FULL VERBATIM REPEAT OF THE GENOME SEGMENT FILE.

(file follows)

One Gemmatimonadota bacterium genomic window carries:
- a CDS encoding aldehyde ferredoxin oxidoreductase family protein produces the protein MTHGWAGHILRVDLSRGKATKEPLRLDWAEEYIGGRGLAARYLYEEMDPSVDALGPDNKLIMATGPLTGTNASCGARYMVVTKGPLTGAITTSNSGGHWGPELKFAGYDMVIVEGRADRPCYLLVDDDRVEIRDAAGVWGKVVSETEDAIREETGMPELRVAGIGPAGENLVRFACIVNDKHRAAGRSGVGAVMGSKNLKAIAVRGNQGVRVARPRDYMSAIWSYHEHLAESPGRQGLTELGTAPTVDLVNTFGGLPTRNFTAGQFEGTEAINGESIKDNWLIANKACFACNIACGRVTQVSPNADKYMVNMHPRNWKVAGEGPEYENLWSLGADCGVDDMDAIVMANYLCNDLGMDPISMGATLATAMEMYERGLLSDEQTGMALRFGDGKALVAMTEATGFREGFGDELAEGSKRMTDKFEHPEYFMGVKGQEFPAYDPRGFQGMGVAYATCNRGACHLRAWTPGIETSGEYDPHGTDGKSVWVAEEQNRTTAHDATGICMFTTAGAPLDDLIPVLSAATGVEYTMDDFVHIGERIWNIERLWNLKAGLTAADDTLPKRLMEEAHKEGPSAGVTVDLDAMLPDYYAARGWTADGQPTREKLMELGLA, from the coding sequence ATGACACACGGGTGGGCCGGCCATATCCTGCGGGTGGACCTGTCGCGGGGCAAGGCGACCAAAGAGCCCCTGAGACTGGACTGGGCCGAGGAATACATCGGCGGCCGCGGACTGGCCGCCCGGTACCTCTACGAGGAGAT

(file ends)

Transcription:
One Gemmatimonadota bacterium genomic window carries:
- a CDS encoding aldehyde ferredoxin oxidoreductase family protein produces the protein MTHGWAGHILRVDLSRGKATKEPLRLDWAEEYIGGRGLAARYLYEEMDPSVDALGPDNKLIMATGPLTGTNASCGARYMVVTKGPLTGAITTSNSGGHWGPELKFAGYDMVIVEGRADRPCYLLVDDDRVEIRDAAGVWGKVVSETEDAIREETGMPELRVAGIGPAGENLVRFACIVNDKHRAAGRSGVGAVMGSKNLKAIAVRGNQGVRVARPRDYMSAIWSYHEHLAESPGRQGLTELGTAPTVDLVNTFGGLPTRNFTAGQFEGTEAINGESIKDNWLIANKACFACNIACGRVTQVSPNADKYMVNMHPRNWKVAGEGPEYENLWSLGADCGVDDMDAIVMANYLCNDLGMDPISMGATLATAMEMYERGLLSDEQTGMALRFGDGKALVAMTEATGFREGFGDELAEGSKRMTDKFEHPEYFMGVKGQEFPAYDPRGFQGMGVAYATCNRGACHLRAWTPGIETSGEYDPHGTDGKSVWVAEEQNRTTAHDATGICMFTTAGAPLDDLIPVLSAATGVEYTMDDFVHIGERIWNIERLWNLKAGLTAADDTLPKRLMEEAHKEGPSAGVTVDLDAMLPDYYAARGWTADGQPTREKLMELGLA, from the coding sequence ATGACACACGGGTGGGCCGGCCATATCCTGCGGGTGGACCTGTCGCGGGGCAAGGCGACCAAAGAGCCCCTGAGACTGGACTGGGCCGAGGAATACATCGGCGGCCGCGGACTGGCCGCCCGGTACCTCTACGAGGAGAT